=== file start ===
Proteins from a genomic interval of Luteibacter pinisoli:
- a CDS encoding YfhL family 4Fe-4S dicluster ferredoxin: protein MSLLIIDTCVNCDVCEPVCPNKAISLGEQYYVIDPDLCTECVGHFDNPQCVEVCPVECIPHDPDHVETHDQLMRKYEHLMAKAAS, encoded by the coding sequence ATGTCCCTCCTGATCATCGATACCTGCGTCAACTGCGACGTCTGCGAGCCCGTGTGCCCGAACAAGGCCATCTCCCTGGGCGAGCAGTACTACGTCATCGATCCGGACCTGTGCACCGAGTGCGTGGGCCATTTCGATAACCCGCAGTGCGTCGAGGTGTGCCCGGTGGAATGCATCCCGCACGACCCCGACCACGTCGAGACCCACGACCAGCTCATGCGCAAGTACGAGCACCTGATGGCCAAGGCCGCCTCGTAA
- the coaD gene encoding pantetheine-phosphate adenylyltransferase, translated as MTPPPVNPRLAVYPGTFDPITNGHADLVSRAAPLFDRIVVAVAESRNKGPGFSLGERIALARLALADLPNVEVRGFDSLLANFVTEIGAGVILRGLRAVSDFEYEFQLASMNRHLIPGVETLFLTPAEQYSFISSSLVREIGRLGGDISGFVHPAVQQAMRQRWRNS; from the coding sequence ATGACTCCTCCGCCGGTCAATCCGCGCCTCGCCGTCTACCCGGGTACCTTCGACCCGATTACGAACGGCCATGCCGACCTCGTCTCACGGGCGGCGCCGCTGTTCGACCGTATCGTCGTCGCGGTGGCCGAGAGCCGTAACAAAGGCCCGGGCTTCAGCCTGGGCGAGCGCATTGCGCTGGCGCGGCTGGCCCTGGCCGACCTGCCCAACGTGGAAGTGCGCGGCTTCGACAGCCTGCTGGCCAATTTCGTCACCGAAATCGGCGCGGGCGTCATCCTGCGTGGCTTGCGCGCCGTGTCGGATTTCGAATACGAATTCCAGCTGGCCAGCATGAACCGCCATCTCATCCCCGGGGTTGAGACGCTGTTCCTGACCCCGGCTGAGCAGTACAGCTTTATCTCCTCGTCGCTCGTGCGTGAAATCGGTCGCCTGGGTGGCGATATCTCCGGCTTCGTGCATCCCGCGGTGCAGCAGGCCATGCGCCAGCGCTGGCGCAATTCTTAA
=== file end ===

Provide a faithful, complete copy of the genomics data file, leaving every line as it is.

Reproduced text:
Proteins from a genomic interval of Luteibacter pinisoli:
- a CDS encoding YfhL family 4Fe-4S dicluster ferredoxin: protein MSLLIIDTCVNCDVCEPVCPNKAISLGEQYYVIDPDLCTECVGHFDNPQCVEVCPVECIPHDPDHVETHDQLMRKYEHLMAKAAS, encoded by the coding sequence ATGTCCCTCCTGATCATCGATACCTGCGTCAACTGCGACGTCTGCGAGCCCGTGTGCCCGAACAAGGCCATCTCCCTGGGCGAGCAGTACTACGTCATCGATCCGGACCTGTGCACCGAGTGCGTGGGCCATTTCGATAACCCGCAGTGCGTCGAGGTGTGCCCGGTGGAATGCATCCCGCACGACCCCGACCACGTCGAGACCCACGACCAGCTCATGCGCAAGTACGAGCACCTGATGGCCAAGGCCGCCTCGTAA
- the coaD gene encoding pantetheine-phosphate adenylyltransferase, translated as MTPPPVNPRLAVYPGTFDPITNGHADLVSRAAPLFDRIVVAVAESRNKGPGFSLGERIALARLALADLPNVEVRGFDSLLANFVTEIGAGVILRGLRAVSDFEYEFQLASMNRHLIPGVETLFLTPAEQYSFISSSLVREIGRLGGDISGFVHPAVQQAMRQRWRNS; from the coding sequence ATGACTCCTCCGCCGGTCAATCCGCGCCTCGCCGTCTACCCGGGTACCTTCGACCCGATTACGAACGGCCATGCCGACCTCGTCTCACGGGCGGCGCCGCTGTTCGACCGTATCGTCGTCGCGGTGGCCGAGAGCCGTAACAAAGGCCCGGGCTTCAGCCTGGGCGAGCGCATTGCGCTGGCGCGGCTGGCCCTGGCCGACCTGCCCAACGTGGAAGTGCGCGGCTTCGACAGCCTGCTGGCCAATTTCGTCACCGAAATCGGCGCGGGCGTCATCCTGCGTGGCTTGCGCGCCGTGTCGGATTTCGAATACGAATTCCAGCTGGCCAGCATGAACCGCCATCTCATCCCCGGGGTTGAGACGCTGTTCCTGACCCCGGCTGAGCAGTACAGCTTTATCTCCTCGTCGCTCGTGCGTGAAATCGGTCGCCTGGGTGGCGATATCTCCGGCTTCGTGCATCCCGCGGTGCAGCAGGCCATGCGCCAGCGCTGGCGCAATTCTTAA